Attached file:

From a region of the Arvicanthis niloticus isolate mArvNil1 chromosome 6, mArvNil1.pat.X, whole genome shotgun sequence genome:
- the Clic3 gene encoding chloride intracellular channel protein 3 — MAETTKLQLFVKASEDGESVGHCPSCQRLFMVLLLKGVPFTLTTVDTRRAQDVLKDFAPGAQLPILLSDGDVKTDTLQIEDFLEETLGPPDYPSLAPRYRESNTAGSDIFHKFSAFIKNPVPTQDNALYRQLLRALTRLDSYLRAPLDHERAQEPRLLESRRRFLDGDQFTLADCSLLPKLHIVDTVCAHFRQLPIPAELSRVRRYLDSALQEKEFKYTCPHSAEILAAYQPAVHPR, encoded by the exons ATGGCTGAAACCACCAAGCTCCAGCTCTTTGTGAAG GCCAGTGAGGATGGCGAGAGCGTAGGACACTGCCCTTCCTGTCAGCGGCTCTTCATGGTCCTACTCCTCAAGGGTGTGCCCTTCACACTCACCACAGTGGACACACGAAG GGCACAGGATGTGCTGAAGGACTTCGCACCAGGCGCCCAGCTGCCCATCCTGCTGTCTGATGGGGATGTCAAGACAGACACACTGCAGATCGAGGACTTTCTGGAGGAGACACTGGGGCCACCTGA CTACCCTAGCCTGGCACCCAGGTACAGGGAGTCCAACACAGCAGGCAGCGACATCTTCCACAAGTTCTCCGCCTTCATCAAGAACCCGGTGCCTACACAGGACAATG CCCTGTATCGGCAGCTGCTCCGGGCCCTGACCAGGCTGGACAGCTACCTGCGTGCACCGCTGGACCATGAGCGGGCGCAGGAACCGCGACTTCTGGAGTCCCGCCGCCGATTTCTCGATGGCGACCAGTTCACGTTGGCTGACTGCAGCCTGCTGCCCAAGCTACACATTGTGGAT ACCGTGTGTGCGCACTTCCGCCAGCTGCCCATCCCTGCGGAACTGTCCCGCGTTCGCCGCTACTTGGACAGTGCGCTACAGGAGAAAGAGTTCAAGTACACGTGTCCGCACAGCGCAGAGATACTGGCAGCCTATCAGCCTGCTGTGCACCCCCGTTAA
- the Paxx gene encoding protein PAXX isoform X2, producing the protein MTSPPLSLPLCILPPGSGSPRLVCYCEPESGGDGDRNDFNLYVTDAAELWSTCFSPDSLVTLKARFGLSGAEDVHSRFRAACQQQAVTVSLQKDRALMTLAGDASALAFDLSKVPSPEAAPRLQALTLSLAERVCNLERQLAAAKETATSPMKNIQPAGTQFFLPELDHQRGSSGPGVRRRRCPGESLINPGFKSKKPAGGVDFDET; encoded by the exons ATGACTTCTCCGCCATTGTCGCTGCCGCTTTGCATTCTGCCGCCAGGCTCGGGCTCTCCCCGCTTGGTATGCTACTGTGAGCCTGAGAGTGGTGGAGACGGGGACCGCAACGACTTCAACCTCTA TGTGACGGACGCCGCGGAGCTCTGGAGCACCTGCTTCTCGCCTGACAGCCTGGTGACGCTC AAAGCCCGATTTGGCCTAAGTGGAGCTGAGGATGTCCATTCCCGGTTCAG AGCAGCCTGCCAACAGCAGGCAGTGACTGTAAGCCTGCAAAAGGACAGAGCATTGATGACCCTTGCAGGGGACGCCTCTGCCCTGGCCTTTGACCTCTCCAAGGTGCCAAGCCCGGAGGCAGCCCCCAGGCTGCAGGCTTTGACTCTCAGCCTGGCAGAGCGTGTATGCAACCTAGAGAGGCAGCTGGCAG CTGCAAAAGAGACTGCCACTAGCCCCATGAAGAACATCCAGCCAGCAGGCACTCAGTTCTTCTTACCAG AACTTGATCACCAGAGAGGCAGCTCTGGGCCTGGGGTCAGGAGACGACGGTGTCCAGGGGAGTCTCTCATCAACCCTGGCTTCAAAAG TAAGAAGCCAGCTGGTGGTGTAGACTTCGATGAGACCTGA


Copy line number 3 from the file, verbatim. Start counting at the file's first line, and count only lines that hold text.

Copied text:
- the Paxx gene encoding protein PAXX isoform X2, producing the protein MTSPPLSLPLCILPPGSGSPRLVCYCEPESGGDGDRNDFNLYVTDAAELWSTCFSPDSLVTLKARFGLSGAEDVHSRFRAACQQQAVTVSLQKDRALMTLAGDASALAFDLSKVPSPEAAPRLQALTLSLAERVCNLERQLAAAKETATSPMKNIQPAGTQFFLPELDHQRGSSGPGVRRRRCPGESLINPGFKSKKPAGGVDFDET; encoded by the exons ATGACTTCTCCGCCATTGTCGCTGCCGCTTTGCATTCTGCCGCCAGGCTCGGGCTCTCCCCGCTTGGTATGCTACTGTGAGCCTGAGAGTGGTGGAGACGGGGACCGCAACGACTTCAACCTCTA TGTGACGGACGCCGCGGAGCTCTGGAGCACCTGCTTCTCGCCTGACAGCCTGGTGACGCTC AAAGCCCGATTTGGCCTAAGTGGAGCTGAGGATGTCCATTCCCGGTTCAG AGCAGCCTGCCAACAGCAGGCAGTGACTGTAAGCCTGCAAAAGGACAGAGCATTGATGACCCTTGCAGGGGACGCCTCTGCCCTGGCCTTTGACCTCTCCAAGGTGCCAAGCCCGGAGGCAGCCCCCAGGCTGCAGGCTTTGACTCTCAGCCTGGCAGAGCGTGTATGCAACCTAGAGAGGCAGCTGGCAG CTGCAAAAGAGACTGCCACTAGCCCCATGAAGAACATCCAGCCAGCAGGCACTCAGTTCTTCTTACCAG AACTTGATCACCAGAGAGGCAGCTCTGGGCCTGGGGTCAGGAGACGACGGTGTCCAGGGGAGTCTCTCATCAACCCTGGCTTCAAAAG TAAGAAGCCAGCTGGTGGTGTAGACTTCGATGAGACCTGA